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In the aftermath of Rafael Nadal’s historic victory at Roland Garros, two leading French riders have spoken out to express unease at the injections the Spanish tennis star used to treat his injured foot throughout the tournament.

Nadal claimed a record-extending 14th Roland Garros crown and 22nd Grand Slam title on Sunday, revealing afterwards that treatment for an ongoing foot problem had included injections to shut down certain nerves and put his foot, as he described it, “to sleep”. 

Thibaut Pinot took to social media to offer a sardonic take on the matter. Quoting a tweet in which Nadal said “it’s better if you don’t know” how many injections he’d received during the tournament, Pinot wrote: “The heroes of today…” along with two emojis – the first a thinking face, the second a melting face. 

The Groupama-FDJ rider did not elaborate on his comments but did later re-tweet comments from investigative journalist Clémence Lacour, which, while not necessarily an endorsement, are perhaps illustrative of his stance. 

“His [Pinot’s] tweet speaks ironically of ‘the heroes of today’,” wrote Lacour. “These heroes who choose performance at the expense of their bodies and at the cost of physical problems so bad they must put them to sleep. Is this the model we want for ourselves and our children?”

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Pinot and his team are members of the Movement for Credible Cycling (MPCC), which adheres to voluntary regulations above and beyond the UCI’s anti-doping regulations. 

He has spoken out about ethical concerns in the past, notably last year when he revealed he’d received an out-of-competition corticosteroid injection to treat a long-standing back injury, explaining his unease with the treatment and his belief that cycling was operating at “two speeds” given riders can ‘abuse’ Therapeutic Use Exemption (TUE) regulations to use such substances in competition. 

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Martin: If you’re ill or injured, you don’t compete

Another French rider followed up on the issue on Tuesday, with Guillaume Martin speaking extensively to French newspaper L’Equipe (opens in new tab)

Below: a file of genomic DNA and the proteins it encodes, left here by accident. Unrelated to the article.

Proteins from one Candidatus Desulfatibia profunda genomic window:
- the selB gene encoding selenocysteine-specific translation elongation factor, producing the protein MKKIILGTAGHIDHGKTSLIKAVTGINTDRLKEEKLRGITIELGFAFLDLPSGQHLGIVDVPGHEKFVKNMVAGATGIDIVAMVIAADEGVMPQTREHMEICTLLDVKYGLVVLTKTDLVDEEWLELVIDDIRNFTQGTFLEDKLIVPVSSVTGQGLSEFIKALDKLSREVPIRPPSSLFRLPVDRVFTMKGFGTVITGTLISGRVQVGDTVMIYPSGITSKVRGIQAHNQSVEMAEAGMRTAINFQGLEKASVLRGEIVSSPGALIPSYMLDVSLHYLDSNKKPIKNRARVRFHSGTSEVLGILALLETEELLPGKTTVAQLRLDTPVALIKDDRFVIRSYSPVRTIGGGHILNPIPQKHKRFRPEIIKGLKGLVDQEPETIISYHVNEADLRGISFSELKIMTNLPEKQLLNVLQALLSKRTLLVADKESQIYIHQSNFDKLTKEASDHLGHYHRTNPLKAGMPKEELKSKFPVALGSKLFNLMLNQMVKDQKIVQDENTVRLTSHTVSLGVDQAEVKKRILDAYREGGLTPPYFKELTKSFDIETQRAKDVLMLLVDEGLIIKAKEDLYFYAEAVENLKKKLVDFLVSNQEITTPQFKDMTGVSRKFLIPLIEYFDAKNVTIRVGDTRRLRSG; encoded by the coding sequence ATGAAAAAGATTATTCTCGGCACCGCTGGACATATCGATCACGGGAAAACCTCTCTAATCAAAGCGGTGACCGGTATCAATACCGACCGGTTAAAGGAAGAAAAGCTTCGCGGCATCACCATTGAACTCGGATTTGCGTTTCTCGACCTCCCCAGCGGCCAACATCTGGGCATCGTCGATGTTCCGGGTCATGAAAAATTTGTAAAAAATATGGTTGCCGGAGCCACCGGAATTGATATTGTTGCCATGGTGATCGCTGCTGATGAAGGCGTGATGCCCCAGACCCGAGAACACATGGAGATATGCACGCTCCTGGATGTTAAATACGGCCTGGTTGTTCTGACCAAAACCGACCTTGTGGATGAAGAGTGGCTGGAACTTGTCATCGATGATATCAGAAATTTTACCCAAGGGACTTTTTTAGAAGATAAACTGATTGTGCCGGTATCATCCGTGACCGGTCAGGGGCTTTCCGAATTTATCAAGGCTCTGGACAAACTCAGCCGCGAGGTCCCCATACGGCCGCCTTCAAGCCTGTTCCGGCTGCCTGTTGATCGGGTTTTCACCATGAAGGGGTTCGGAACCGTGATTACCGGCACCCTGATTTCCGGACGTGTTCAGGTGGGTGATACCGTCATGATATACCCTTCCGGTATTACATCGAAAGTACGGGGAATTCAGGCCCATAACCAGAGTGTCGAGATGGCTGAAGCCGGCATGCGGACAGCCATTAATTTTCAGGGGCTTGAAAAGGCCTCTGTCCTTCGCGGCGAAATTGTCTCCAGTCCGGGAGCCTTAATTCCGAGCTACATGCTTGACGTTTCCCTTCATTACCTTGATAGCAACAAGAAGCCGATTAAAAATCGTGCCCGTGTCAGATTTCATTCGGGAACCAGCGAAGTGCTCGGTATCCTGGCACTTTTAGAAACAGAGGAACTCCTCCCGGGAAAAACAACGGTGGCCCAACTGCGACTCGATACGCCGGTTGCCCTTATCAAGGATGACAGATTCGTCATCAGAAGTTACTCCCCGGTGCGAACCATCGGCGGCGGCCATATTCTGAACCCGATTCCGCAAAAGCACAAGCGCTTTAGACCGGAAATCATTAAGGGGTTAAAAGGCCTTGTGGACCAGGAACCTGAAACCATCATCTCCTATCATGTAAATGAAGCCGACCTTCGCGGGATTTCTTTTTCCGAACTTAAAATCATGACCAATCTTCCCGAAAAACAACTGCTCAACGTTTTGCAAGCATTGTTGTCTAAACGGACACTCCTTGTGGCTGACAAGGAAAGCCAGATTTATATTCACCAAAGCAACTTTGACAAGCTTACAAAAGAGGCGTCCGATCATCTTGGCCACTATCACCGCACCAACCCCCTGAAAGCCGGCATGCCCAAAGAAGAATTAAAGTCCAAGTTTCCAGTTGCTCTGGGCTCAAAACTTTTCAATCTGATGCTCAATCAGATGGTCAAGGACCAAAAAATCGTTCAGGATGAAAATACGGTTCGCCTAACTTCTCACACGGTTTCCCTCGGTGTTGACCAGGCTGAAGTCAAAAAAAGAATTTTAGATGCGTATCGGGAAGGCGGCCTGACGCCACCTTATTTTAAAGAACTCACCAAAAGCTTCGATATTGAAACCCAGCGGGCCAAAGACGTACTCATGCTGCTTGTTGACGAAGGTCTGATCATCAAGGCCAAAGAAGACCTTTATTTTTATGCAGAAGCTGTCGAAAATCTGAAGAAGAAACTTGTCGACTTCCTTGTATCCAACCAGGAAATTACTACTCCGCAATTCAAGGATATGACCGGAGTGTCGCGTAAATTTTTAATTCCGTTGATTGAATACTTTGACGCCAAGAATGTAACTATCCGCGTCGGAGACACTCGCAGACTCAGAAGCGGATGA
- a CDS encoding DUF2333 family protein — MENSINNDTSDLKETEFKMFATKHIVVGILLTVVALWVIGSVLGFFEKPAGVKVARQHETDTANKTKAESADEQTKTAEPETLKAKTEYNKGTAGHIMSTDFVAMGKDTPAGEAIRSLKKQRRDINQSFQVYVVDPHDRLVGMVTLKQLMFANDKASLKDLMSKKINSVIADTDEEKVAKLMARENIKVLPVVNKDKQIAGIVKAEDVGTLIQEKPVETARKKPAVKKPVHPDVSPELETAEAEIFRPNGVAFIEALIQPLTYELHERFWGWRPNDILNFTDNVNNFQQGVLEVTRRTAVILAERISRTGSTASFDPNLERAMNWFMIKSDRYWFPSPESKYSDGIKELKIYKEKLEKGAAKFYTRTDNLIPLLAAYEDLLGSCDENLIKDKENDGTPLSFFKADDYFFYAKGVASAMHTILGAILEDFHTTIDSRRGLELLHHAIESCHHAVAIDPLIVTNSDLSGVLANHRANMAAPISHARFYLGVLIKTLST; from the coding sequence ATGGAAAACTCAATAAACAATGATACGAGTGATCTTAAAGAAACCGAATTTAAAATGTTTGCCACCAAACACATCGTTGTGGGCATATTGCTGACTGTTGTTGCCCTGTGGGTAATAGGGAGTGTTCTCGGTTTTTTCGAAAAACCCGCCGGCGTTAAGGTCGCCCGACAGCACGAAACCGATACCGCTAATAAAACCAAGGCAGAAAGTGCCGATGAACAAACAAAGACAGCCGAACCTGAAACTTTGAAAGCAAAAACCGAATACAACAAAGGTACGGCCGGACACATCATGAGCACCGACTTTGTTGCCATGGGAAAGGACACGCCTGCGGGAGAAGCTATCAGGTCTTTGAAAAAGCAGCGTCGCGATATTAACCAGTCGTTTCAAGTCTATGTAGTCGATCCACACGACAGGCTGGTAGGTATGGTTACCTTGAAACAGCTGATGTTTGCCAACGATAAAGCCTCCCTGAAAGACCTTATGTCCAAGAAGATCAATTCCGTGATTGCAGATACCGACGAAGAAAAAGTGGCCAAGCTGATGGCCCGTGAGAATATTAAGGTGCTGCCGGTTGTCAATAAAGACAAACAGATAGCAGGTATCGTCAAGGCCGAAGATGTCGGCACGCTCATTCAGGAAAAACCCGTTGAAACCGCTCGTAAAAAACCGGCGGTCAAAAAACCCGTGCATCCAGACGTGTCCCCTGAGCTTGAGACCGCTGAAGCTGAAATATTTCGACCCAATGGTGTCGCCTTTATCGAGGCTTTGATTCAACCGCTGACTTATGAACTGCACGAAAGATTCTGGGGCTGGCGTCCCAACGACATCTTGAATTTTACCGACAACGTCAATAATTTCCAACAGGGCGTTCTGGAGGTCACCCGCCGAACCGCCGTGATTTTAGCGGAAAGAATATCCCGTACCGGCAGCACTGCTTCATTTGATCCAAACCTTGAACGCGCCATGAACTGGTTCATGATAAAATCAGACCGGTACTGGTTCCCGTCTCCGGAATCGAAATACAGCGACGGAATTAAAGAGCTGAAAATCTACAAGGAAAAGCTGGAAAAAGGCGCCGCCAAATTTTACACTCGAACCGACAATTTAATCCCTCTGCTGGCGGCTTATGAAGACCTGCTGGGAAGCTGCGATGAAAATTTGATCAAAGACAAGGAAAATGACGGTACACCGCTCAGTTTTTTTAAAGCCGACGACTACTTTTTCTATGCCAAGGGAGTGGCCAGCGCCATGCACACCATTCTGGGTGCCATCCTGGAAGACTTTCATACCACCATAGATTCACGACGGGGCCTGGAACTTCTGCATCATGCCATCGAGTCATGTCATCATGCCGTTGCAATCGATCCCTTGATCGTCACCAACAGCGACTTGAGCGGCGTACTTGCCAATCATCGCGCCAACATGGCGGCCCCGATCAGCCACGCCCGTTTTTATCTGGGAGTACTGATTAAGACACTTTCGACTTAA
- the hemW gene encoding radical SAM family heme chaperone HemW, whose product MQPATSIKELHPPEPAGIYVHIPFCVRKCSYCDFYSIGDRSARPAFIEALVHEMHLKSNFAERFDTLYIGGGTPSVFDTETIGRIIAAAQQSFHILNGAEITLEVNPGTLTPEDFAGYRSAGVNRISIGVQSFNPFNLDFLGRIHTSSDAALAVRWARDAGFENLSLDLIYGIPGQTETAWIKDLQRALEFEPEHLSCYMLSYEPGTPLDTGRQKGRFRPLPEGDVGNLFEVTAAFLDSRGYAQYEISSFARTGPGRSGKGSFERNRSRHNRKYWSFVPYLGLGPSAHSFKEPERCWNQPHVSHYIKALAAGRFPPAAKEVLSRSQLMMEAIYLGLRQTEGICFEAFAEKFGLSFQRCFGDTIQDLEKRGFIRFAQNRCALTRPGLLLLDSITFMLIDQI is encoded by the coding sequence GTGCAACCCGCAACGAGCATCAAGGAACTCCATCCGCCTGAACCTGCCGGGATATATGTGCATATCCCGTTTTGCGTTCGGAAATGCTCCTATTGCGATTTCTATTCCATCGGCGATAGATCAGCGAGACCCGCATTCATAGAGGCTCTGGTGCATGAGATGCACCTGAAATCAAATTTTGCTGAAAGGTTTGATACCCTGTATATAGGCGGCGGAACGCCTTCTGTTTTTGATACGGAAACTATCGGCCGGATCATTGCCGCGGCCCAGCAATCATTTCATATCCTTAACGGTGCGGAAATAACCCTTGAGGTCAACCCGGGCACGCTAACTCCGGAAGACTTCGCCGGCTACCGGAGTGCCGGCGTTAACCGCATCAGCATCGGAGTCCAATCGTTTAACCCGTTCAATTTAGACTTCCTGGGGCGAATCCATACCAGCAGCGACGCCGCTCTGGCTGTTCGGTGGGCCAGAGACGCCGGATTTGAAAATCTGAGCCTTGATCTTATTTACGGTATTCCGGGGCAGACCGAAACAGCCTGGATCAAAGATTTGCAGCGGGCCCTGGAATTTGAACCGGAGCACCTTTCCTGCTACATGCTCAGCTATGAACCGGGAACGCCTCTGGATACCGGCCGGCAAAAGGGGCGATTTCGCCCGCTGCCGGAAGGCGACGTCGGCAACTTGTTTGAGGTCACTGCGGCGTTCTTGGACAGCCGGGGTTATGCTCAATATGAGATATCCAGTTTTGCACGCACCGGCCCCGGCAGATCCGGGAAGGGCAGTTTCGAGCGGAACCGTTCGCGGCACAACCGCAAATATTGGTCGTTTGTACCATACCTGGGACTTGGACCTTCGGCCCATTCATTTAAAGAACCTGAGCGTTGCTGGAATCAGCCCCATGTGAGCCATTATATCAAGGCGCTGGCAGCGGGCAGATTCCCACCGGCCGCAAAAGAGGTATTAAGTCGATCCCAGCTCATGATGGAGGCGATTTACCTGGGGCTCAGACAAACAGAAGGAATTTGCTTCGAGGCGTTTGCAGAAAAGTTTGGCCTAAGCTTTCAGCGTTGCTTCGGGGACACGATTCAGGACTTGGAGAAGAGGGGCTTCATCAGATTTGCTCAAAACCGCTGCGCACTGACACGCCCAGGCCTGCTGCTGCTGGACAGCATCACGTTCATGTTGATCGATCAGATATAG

“What Nadal did would have been impossible in cycling, and I find that normal,” the Cofidis rider said, referring to the UCI’s no-needle policy that was introduced in 2011.

“If you’re ill or injured, you don’t race, you don’t compete, that makes sense to me, for several reasons. Firstly, for the health of athletes. In the long-term I’m not sure that will do any good to Nadal’s ankle. Moreover, medication – and especially injections – don’t just have a healing effect; they can certainly have effects on performance or be twisted to improve performance, so it seems to me to be very much on the limit.”

Martin, who is also a philosopher and published author, spoke of a cultural difference between cycling and other sports, referring to the Festina Affair and cycling’s generally chequered past when it comes to doping. 

“If a cyclist does the same thing, it’s already banned, but even if that wasn’t the case, everyone would pile on, branding them as doped because there’s such a cultural background, such clichés attached to cycling,” he said. 

“Meanwhile people laud Nadal for being capable of going deep into pain. I believe [footballer] Zlatan Ibrahimovic also spoke about injections in his knee. They pass as heroes because they go deep into pain, but in fact, they avail of substances in order to go deep into pain and, once again, it’s very much on the limit. The winner in cycling, in particular the Tour, even if there’s nothing to it, is systematically accused of doping.”

According to Martin, in the absence of an effective overarching ethical framework, responsibility falls on the individual to decide what they are comfortable with. 

“The UCI rules are, for me, a minimum. There are plenty of things that are allowed but which I forbid myself. It’s the whole question of grey areas, twisting certain medications that are normally used to treat, for example, cancers or multiple sclerosis. I don’t see myself taking that type of thing in order to be a better cyclist, yet it’s allowed,” he argued.

“The anti-doping agencies are always a step behind, so I don’t think we should wait for them to take a stance before we take our own stances. It’s to each person to construct their own ethical code. I accept that sometimes my results are worse because of that code, but nevertheless I stay true to myself and I’m happy with that.”

SOURCE: CyclingNews   (go to source)
AUTHOR: Patrick Fletcher
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